|Student has that championship feeling
Centre football player and Ohio native witnesses spectacular national title game
(Freshman Sean McCormick, a Centre football player from Bellbrook, Ohio, was lucky enough to be at Sun Devil Stadium last week to witness Ohio State's upset of Miami in the Fiesta Bowl. Here are his reflections on the experience.)
RELEASED: Jan. 9, 2003
DANVILLE, KYStanding in section 220 of Arizona State's Sun Devil Stadium I'd just been one of more than 77,000 on hand to witnesses what will go down as one of the greatest college football games of all time, Ohio State vs. Miami in the 2003 Fiesta Bowl.
However, before I get into all the details, let me first explain exactly how I got a ticket to the National Championship game.
My dad graduated from Ohio State University and then went on to dental school there in the 1960s. He's remained a member of the Buckeye Club and is a season-ticket holder for the football games. My oldest brother, Jim, also attended Ohio State and was a scholarship long snapper on the John Cooper teams of the early 1990s.
Everyone in my family is a rabid Ohio State football fan. When we're not attending the games, everyone knows they can find us gathered around the television on our farm in Bellbrook, Ohio, pacing around, pounding on the walls, and screaming at the television. No one apologizes for this behavior, we feel the Buckeyes deserve nothing less than our unflagging support.
So it was no surprise that after Ohio State defeated Michigan 14-9 in late November my parents called and booked hotel reservations in Tempe, Ariz., for the Fiesta Bowl.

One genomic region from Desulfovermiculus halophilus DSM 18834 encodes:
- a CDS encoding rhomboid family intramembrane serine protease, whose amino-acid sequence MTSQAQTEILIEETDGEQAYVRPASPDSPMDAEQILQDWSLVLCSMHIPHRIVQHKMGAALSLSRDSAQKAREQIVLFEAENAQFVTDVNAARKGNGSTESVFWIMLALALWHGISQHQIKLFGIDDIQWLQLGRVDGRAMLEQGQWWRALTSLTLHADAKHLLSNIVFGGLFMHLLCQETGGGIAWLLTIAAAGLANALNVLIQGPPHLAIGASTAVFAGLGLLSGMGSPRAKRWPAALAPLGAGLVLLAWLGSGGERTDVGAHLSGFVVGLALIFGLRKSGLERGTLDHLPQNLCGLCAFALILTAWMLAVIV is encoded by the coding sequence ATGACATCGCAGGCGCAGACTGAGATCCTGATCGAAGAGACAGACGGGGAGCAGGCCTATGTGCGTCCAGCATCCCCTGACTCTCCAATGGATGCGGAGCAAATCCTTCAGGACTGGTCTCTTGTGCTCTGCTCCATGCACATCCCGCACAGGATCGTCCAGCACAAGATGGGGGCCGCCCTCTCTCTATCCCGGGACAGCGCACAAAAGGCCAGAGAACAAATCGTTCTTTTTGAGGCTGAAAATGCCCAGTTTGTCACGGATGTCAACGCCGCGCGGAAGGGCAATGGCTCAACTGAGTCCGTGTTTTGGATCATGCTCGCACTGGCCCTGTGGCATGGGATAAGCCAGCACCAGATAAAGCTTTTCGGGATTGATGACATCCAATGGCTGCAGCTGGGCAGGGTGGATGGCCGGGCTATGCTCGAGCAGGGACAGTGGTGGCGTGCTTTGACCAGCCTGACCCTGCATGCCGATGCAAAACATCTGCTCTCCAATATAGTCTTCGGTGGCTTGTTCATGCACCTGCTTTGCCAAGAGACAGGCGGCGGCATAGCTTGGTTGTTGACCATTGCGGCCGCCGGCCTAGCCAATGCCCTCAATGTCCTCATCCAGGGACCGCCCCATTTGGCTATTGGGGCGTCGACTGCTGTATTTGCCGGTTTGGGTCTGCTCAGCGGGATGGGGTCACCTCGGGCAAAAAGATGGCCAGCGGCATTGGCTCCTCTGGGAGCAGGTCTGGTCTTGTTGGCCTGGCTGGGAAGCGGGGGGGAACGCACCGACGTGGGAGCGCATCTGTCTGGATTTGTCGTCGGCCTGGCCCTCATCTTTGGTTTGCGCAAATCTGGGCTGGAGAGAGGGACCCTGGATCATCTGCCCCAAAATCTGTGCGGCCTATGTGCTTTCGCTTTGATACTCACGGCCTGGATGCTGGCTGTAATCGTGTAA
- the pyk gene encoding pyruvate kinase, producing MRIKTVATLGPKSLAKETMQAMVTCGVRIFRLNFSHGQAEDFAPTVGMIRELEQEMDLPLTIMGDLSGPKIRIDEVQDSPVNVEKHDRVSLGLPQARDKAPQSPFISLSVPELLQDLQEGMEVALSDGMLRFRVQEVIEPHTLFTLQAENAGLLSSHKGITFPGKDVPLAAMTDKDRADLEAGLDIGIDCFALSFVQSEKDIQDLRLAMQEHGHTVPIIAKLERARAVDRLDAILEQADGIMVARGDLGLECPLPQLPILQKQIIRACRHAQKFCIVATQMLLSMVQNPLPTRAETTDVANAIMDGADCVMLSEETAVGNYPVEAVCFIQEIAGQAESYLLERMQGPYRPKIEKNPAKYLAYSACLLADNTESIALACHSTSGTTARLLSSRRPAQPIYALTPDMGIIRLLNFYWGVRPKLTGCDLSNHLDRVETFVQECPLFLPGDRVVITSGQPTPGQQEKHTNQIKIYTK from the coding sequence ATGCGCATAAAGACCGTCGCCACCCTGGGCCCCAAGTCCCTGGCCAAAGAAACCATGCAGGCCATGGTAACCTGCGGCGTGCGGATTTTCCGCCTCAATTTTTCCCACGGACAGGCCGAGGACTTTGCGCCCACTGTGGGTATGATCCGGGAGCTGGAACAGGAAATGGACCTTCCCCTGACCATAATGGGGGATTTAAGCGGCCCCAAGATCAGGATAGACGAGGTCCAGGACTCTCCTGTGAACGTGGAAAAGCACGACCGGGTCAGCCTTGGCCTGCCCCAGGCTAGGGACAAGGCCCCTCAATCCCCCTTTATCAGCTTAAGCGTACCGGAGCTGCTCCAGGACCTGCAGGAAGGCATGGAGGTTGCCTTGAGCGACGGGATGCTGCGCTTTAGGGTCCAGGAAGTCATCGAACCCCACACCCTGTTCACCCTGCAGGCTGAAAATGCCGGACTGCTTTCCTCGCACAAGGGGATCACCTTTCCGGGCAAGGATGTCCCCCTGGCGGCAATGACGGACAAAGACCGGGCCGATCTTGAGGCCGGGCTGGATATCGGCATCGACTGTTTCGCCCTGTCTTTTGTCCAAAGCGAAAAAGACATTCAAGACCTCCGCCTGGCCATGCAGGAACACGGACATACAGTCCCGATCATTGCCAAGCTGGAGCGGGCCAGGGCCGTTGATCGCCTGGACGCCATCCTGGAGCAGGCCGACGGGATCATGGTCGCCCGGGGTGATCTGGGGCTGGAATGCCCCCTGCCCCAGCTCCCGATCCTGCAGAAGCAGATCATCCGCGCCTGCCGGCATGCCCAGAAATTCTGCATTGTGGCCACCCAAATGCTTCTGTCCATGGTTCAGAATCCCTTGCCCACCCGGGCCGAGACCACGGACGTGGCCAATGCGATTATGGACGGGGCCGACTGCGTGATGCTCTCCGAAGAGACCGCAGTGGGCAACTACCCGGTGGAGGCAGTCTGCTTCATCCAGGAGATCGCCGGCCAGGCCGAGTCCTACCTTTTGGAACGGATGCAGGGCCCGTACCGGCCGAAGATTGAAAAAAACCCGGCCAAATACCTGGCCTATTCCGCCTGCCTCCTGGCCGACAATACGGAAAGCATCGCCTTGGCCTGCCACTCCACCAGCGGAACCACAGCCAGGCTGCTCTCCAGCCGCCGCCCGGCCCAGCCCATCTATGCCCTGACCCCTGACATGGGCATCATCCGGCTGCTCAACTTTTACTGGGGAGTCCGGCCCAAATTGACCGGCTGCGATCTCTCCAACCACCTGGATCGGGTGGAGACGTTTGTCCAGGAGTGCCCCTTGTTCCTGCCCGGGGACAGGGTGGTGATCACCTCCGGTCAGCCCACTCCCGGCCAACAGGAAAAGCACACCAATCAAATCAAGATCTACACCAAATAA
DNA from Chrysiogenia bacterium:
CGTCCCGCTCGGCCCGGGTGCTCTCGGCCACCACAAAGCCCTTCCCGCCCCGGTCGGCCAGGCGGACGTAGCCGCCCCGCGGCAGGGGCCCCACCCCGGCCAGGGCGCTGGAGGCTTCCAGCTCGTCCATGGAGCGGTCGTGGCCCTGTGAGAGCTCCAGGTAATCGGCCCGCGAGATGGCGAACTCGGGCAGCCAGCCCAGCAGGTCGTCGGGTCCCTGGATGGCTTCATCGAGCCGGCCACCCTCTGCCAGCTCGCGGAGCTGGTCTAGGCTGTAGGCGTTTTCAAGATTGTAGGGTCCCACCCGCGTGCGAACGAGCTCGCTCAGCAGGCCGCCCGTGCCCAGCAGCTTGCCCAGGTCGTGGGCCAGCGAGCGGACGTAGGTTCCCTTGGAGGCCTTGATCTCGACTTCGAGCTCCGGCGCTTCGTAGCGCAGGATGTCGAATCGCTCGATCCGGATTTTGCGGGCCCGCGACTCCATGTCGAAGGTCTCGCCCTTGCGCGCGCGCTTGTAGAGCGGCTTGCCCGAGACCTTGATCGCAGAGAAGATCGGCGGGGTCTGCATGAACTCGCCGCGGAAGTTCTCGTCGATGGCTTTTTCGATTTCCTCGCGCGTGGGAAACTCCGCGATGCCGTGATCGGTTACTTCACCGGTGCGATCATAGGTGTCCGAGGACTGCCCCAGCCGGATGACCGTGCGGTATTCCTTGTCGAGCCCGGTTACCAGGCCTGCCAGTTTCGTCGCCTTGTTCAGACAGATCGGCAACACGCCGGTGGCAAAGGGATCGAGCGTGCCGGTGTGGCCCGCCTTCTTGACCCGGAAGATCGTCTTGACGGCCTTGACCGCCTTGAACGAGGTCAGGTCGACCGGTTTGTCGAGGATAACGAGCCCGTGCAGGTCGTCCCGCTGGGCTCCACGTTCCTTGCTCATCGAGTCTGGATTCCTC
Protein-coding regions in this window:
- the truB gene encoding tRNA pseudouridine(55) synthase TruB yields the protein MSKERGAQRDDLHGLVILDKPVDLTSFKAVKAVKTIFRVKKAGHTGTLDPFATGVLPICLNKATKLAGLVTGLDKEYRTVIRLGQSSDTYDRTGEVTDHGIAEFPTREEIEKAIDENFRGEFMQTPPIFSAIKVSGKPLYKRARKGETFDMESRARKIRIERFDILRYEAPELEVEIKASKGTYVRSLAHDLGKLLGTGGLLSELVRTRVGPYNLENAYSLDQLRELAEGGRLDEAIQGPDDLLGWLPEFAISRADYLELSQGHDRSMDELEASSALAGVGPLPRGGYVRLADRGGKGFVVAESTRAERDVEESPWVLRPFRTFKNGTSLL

The tickets were more difficult to come by. As a former player, Jim received two tickets, but that covered only two of the six members of my family who would be making the trip. Jim got in touch with his good friend Kirk Herbstreit, a former Ohio State quarterback and current ESPN analyst, and tied down four more tickets.
The trip itself was nothing short of incredible. We spent a week in the Valley of the Sun, happy to get away from the Midwestern cold.
I visited one of my good friends, Nick Mangold, who plays backup center for the Buckeyes, and enjoyed the festivities that never seemed to stop.
Downtown Tempe was transformed into the world's reddest mosh pit. Ohio State fans outnumbered those from Miami about 6 to 1. Everywhere you looked there was nothing but scarlet and gray. In the days leading up to the game you rarely went 10 seconds without hearing a shout of "Go Bucks!" or a seamless chant of "O-H-I-O!" The electricity around me was infectious.
The game, to anyone who saw it, was one of the best ever. The stadium was about 80 percent in favor of Ohio State, giving a home-game feel.
The game went into overtime, and on fourth and goal from the two-yard line Miami had to score to send the contest into a third overtime. When a hurried Miami pass fell incomplete, thousands of Ohio State fans felt nothing but pure elation. I hugged my younger sister, and then found myself hugging everyone around me I could reach to hug.
One man in particular, probably in his later 40s, started sobbing on my shoulder as we embraced. A situation that would have been terribly awkward at any other time seemed so right at this moment. After the initial elation wore off, I remember standing there in my seat looking at the scoreboard that read Ohio State 31, Miami 24 and feeling pure happiness. I got my bearings about me, left the stadium, lit up a victory cigar, and partied into the wee hours of the morning.
It's difficult to explain how and why such events mean so much to so many people. Being as young as I am, I certainly don't have the answer to that question. What I do know is, if only for a fleeting moment, I was as happy as I can ever remember being and that is why it meant so much to me.
The game itself will go down in history and hopefully when I'm old and gray I'll be able to sit down with my children and my grandchildren, unearth my ticket stub from an old shoebox, and tell my story of that great day on Jan. 3, 2003 when I was lucky enough to witness the greatest championship ever played.
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